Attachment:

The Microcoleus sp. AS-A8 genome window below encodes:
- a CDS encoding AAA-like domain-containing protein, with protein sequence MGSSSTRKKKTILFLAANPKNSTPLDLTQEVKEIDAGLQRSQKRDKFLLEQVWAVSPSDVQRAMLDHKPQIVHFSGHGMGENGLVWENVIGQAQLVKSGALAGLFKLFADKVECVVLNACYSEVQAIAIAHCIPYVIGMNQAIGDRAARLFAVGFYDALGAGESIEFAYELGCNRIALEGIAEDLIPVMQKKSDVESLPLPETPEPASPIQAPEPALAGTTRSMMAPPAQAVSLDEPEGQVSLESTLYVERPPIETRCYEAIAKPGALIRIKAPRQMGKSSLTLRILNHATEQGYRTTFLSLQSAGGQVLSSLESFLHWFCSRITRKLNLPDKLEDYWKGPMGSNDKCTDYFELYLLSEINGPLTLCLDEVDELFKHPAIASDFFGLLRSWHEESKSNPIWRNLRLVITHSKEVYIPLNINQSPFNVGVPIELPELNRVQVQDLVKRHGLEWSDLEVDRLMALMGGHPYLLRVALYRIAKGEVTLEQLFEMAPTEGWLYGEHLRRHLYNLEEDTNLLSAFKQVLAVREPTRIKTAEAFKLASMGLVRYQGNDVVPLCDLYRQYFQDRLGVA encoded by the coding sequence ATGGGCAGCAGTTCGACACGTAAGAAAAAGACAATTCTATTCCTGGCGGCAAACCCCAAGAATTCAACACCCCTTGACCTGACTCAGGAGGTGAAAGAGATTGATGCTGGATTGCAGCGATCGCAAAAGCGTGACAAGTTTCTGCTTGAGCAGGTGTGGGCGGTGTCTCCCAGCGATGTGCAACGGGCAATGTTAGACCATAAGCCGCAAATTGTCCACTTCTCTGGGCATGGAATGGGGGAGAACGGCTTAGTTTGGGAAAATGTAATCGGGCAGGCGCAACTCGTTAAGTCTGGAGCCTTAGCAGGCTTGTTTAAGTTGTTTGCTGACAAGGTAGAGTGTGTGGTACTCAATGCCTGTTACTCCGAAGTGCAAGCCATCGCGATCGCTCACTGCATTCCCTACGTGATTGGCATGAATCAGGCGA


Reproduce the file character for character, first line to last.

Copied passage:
The Microcoleus sp. AS-A8 genome window below encodes:
- a CDS encoding AAA-like domain-containing protein, with protein sequence MGSSSTRKKKTILFLAANPKNSTPLDLTQEVKEIDAGLQRSQKRDKFLLEQVWAVSPSDVQRAMLDHKPQIVHFSGHGMGENGLVWENVIGQAQLVKSGALAGLFKLFADKVECVVLNACYSEVQAIAIAHCIPYVIGMNQAIGDRAARLFAVGFYDALGAGESIEFAYELGCNRIALEGIAEDLIPVMQKKSDVESLPLPETPEPASPIQAPEPALAGTTRSMMAPPAQAVSLDEPEGQVSLESTLYVERPPIETRCYEAIAKPGALIRIKAPRQMGKSSLTLRILNHATEQGYRTTFLSLQSAGGQVLSSLESFLHWFCSRITRKLNLPDKLEDYWKGPMGSNDKCTDYFELYLLSEINGPLTLCLDEVDELFKHPAIASDFFGLLRSWHEESKSNPIWRNLRLVITHSKEVYIPLNINQSPFNVGVPIELPELNRVQVQDLVKRHGLEWSDLEVDRLMALMGGHPYLLRVALYRIAKGEVTLEQLFEMAPTEGWLYGEHLRRHLYNLEEDTNLLSAFKQVLAVREPTRIKTAEAFKLASMGLVRYQGNDVVPLCDLYRQYFQDRLGVA encoded by the coding sequence ATGGGCAGCAGTTCGACACGTAAGAAAAAGACAATTCTATTCCTGGCGGCAAACCCCAAGAATTCAACACCCCTTGACCTGACTCAGGAGGTGAAAGAGATTGATGCTGGATTGCAGCGATCGCAAAAGCGTGACAAGTTTCTGCTTGAGCAGGTGTGGGCGGTGTCTCCCAGCGATGTGCAACGGGCAATGTTAGACCATAAGCCGCAAATTGTCCACTTCTCTGGGCATGGAATGGGGGAGAACGGCTTAGTTTGGGAAAATGTAATCGGGCAGGCGCAACTCGTTAAGTCTGGAGCCTTAGCAGGCTTGTTTAAGTTGTTTGCTGACAAGGTAGAGTGTGTGGTACTCAATGCCTGTTACTCCGAAGTGCAAGCCATCGCGATCGCTCACTGCATTCCCTACGTGATTGGCATGAATCAGGCGA